Joyful Words Blog
Your word is a lamp for my feet, a light for my path.
– Psalm 119:105
– Psalm 119:105
Be completely humble and gentle; be patient, bearing with one another in love. Ephesians 4:2
My mom was quick with the “one-liners”! She had a way of cutting right to the chase in less than ten words, and her powerful lines had a way of knocking the wind right out of you. Those powerful lines were always spoken with great love and usually served up with a hug and a smile and I’m absolutely certain a prayer before she fell asleep that same night. Her goal was to help us get to heaven so she always said there was no time for messin around with the business of motherhood. One day I came home so excited that I had been given a solo part for an upcoming concert. Her response still sticks in my mind like a label on a jar! She stopped peeling potatoes for a minute, smiled and told me she was proud of me then motioned me over so she could kiss my forehead. A millisecond later she went back to peeling potatoes and said, “Now, don’t let it go to your head! Pridefulness isn’t pretty on anybody!” That was her style, love hard and speak the truth without any extra words.
As I continue to pray about what God wants me to BE, he keeps sending me back to the word humility. I decided to spend some time praying and reading about humility and found some stuff that is helping me realize it’s much bigger than I thought. Many of the great saints have written about humility. Padre Pio, Mother Teresa, St. Francis deSales and St. Benedict just to name a few. As I read their teachings I decided to share a few of the things I’m learning because I get the feeling that if we all acted humbly, this world would be completely transformed. I picked four from among the many suggestions offered by the saints to start with. I may have to write a part 2 and a part 3 later.
I keep coming across this quote; “It was pride that changed angels into devils; it is humility that makes men as angels.” —Saint Augustine. If sainthood is our mission then humility seems to be one of tools of the trade. True humility comes when we put ourselves third. Humility is not a sign of weakness or passiveness; it’s the opposite. True humility allows us to see and act like Jesus.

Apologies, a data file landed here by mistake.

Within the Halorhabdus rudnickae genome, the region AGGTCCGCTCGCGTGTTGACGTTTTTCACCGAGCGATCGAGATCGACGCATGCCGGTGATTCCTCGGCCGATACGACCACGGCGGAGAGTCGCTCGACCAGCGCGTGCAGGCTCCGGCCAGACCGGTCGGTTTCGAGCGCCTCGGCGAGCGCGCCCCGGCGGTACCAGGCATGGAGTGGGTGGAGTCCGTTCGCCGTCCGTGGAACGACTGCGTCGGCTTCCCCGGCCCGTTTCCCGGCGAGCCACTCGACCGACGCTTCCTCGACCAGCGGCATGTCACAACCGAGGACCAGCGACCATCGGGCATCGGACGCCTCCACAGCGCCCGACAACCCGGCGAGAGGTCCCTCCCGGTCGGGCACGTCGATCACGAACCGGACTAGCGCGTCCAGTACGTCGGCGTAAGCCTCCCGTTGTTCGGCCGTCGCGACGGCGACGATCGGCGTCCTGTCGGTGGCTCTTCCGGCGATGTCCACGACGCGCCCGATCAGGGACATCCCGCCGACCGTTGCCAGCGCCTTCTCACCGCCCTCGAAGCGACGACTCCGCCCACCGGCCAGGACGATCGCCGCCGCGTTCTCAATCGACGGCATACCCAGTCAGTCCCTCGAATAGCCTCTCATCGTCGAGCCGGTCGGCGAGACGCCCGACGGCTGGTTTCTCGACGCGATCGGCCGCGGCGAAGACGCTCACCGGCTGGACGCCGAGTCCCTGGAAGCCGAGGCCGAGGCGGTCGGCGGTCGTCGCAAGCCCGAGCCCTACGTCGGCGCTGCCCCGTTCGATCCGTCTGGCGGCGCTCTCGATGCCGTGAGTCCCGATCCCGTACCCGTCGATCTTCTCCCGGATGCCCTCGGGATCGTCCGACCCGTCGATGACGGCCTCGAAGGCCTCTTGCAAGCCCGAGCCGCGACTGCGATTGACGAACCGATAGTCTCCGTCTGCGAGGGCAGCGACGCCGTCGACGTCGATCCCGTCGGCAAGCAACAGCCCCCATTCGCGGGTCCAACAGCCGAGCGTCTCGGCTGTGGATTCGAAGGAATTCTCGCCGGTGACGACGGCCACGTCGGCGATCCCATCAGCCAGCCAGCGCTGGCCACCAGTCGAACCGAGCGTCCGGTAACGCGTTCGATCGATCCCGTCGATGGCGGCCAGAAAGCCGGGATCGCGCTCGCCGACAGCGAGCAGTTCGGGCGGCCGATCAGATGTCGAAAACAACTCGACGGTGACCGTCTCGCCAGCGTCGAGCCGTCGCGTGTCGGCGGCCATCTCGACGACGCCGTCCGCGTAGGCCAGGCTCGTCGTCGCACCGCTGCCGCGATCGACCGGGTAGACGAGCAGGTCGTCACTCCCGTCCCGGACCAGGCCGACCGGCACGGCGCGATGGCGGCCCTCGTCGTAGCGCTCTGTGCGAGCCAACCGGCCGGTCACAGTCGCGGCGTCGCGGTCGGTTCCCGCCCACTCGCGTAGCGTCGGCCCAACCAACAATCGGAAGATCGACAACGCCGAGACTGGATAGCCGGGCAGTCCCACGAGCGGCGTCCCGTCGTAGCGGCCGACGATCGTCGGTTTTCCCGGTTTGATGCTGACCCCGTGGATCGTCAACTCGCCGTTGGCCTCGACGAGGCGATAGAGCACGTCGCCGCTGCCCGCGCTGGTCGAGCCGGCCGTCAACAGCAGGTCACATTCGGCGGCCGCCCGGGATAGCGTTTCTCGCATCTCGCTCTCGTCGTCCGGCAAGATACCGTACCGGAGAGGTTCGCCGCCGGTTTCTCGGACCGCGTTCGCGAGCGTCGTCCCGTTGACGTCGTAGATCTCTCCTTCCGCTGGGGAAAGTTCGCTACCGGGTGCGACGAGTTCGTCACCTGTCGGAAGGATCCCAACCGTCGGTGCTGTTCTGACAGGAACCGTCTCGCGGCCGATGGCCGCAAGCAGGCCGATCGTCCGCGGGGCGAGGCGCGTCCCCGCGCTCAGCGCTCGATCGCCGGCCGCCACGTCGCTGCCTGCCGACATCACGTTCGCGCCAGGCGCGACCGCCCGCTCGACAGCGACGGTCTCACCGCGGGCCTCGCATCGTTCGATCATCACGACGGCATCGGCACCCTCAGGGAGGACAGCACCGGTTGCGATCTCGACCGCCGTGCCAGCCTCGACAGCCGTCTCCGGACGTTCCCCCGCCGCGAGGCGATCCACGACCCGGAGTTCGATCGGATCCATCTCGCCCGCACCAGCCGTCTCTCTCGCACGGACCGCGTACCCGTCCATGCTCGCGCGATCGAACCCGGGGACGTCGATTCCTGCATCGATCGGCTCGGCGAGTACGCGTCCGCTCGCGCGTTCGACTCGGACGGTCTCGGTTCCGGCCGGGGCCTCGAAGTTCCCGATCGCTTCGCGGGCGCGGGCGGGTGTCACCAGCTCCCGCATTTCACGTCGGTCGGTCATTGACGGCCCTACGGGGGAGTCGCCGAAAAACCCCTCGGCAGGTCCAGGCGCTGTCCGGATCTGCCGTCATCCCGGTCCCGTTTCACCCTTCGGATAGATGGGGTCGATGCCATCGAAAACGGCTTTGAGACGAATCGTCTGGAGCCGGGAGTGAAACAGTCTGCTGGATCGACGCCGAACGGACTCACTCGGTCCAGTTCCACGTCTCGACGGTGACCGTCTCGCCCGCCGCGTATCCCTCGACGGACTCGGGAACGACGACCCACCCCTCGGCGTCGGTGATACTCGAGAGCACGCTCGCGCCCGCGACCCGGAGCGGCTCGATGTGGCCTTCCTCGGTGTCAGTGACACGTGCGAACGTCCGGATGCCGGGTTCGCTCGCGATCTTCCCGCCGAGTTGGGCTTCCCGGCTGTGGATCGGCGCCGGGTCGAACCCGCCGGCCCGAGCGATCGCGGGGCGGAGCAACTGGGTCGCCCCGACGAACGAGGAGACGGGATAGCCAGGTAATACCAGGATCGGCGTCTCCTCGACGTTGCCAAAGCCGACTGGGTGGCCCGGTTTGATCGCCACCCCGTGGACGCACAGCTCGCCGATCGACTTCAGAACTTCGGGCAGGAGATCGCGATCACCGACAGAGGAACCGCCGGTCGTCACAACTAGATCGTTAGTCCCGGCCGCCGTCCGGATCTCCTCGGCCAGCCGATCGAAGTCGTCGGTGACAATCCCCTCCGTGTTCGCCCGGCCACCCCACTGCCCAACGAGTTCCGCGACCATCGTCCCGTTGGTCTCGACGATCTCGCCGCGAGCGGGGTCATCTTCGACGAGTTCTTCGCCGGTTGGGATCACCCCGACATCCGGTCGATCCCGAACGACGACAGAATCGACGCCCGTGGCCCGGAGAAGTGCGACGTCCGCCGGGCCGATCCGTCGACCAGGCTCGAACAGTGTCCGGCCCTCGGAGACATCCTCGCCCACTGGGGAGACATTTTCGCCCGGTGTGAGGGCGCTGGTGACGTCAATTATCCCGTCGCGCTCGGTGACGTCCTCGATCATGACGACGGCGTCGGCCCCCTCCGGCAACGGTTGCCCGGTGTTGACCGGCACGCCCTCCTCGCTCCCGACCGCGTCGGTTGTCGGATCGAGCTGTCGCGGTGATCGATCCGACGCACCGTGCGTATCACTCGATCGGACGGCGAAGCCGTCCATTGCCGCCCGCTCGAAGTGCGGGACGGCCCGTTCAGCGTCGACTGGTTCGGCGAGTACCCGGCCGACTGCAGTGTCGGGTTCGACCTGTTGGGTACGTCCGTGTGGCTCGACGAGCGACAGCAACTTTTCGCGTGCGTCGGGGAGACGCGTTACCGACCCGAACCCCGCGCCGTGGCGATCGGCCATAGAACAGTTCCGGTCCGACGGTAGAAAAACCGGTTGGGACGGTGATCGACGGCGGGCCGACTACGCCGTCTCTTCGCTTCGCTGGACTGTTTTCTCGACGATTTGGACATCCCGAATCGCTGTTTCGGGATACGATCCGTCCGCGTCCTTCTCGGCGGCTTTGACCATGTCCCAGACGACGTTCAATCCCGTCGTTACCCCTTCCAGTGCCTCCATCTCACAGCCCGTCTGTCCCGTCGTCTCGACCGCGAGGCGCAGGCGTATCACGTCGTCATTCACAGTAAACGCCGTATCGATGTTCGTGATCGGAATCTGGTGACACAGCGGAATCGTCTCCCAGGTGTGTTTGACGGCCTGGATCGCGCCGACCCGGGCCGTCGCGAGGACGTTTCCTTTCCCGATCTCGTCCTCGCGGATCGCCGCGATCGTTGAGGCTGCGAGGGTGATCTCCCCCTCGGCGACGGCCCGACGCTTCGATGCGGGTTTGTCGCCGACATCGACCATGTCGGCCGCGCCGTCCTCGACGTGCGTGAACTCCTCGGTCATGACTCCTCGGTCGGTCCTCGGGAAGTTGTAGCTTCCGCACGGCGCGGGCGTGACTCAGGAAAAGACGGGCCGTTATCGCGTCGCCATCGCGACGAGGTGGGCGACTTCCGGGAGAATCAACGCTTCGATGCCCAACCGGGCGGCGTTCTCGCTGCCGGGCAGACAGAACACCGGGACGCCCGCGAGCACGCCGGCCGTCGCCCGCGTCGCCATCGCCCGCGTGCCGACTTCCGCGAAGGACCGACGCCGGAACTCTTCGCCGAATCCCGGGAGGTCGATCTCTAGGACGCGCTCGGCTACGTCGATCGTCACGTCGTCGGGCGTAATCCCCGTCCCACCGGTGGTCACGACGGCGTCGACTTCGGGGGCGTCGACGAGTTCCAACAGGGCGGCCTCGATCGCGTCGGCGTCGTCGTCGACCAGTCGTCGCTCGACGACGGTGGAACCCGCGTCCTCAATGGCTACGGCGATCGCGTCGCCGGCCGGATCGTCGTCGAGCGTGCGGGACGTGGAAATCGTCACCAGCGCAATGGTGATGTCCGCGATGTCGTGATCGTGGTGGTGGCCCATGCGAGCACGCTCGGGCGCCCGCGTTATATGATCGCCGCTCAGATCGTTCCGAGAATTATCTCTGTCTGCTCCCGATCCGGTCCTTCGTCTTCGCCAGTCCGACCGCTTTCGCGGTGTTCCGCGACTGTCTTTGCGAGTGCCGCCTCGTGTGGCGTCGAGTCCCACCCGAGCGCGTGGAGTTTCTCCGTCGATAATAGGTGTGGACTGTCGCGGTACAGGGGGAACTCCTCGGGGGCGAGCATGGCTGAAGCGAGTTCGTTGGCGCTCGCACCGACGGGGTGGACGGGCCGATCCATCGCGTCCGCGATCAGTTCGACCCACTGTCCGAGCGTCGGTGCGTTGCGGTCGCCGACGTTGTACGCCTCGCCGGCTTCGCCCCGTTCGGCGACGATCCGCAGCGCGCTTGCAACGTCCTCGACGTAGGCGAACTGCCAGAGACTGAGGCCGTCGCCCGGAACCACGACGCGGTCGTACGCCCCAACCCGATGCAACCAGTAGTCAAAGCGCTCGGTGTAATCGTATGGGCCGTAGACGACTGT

First Humility Practice: Talk about yourself as little as possible. If we believe God truly knows the desires of our hearts and if we do everything to please him rather than those here on earth, this makes perfect sense.
Second Humility Practice: Choose the more difficult or less appealing jobs. There is great humility in doing the task nobody else wants to do. Vacuuming is one thing but cleaning out the produce drawer with all it’s hidden squishy, fuzzy contents is quite another.
Third Humility Practice: Don’t worry about other peoples business, don’t talk about other peoples business and don’t even be curious about things that don’t concern you. We sometimes get curious and try to hear the news under the disguise of being “concerned” or “wanting to know the facts so we can pray for them” but the saints challenge us to be honest about our motives. Do we need to have our nose in someones business or can we use that energy to beef up our prayer life instead. Will knowing the “rest of the story” help us get to heaven or just give us some new information we can’t do something positive with?
Fourth Humility Practice: Recognize your talents, gifts and graces then promptly thank God for them and move along. We should use them well, but the ambition to be the “best” is not going to build our humility. I think my mom knew this one because after my first solo performance, she lovingly said, “Sweetie, that was so good and we’re proud of you but just remember, you might sing prettier than a dozen people, but there are hundreds that sing better than you, so thank God for the gift and don’t let your imagination turn you into a rock star.”
Humility keeps us grounded, balanced and rooted in the Lord. If I can master these first four practices I will have many fewer nights when I go to bed and feel guilty or embarrassed, how about you?
A Seed To Plant: Pick one or two of the practices and sit with the Lord to make a plan of attack to put it into motion in your life.
Blessings on your day!
Sheri's writing can also be found at Faith Catholic Publications and on CatholicMom.com